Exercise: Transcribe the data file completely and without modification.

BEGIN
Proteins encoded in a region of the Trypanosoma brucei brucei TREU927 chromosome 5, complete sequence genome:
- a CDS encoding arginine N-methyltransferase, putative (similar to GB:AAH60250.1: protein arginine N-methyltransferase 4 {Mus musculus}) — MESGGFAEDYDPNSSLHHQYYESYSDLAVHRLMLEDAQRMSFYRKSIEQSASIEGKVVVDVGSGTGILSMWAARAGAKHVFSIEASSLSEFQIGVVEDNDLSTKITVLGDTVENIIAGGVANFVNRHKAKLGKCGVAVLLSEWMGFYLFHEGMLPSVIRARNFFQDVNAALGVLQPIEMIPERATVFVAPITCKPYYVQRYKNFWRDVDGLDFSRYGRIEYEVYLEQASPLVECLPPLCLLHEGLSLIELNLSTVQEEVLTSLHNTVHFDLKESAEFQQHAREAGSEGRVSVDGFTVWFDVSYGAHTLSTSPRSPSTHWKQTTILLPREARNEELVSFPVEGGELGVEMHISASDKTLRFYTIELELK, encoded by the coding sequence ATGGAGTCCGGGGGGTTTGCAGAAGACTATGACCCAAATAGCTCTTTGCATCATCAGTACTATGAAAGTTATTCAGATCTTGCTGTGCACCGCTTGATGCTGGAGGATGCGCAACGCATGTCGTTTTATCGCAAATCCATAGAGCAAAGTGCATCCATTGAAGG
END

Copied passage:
Proteins encoded in a region of the Trypanosoma brucei brucei TREU927 chromosome 5, complete sequence genome:
- a CDS encoding arginine N-methyltransferase, putative (similar to GB:AAH60250.1: protein arginine N-methyltransferase 4 {Mus musculus}) — MESGGFAEDYDPNSSLHHQYYESYSDLAVHRLMLEDAQRMSFYRKSIEQSASIEGKVVVDVGSGTGILSMWAARAGAKHVFSIEASSLSEFQIGVVEDNDLSTKITVLGDTVENIIAGGVANFVNRHKAKLGKCGVAVLLSEWMGFYLFHEGMLPSVIRARNFFQDVNAALGVLQPIEMIPERATVFVAPITCKPYYVQRYKNFWRDVDGLDFSRYGRIEYEVYLEQASPLVECLPPLCLLHEGLSLIELNLSTVQEEVLTSLHNTVHFDLKESAEFQQHAREAGSEGRVSVDGFTVWFDVSYGAHTLSTSPRSPSTHWKQTTILLPREARNEELVSFPVEGGELGVEMHISASDKTLRFYTIELELK, encoded by the coding sequence ATGGAGTCCGGGGGGTTTGCAGAAGACTATGACCCAAATAGCTCTTTGCATCATCAGTACTATGAAAGTTATTCAGATCTTGCTGTGCACCGCTTGATGCTGGAGGATGCGCAACGCATGTCGTTTTATCGCAAATCCATAGAGCAAAGTGCATCCATTGAAGG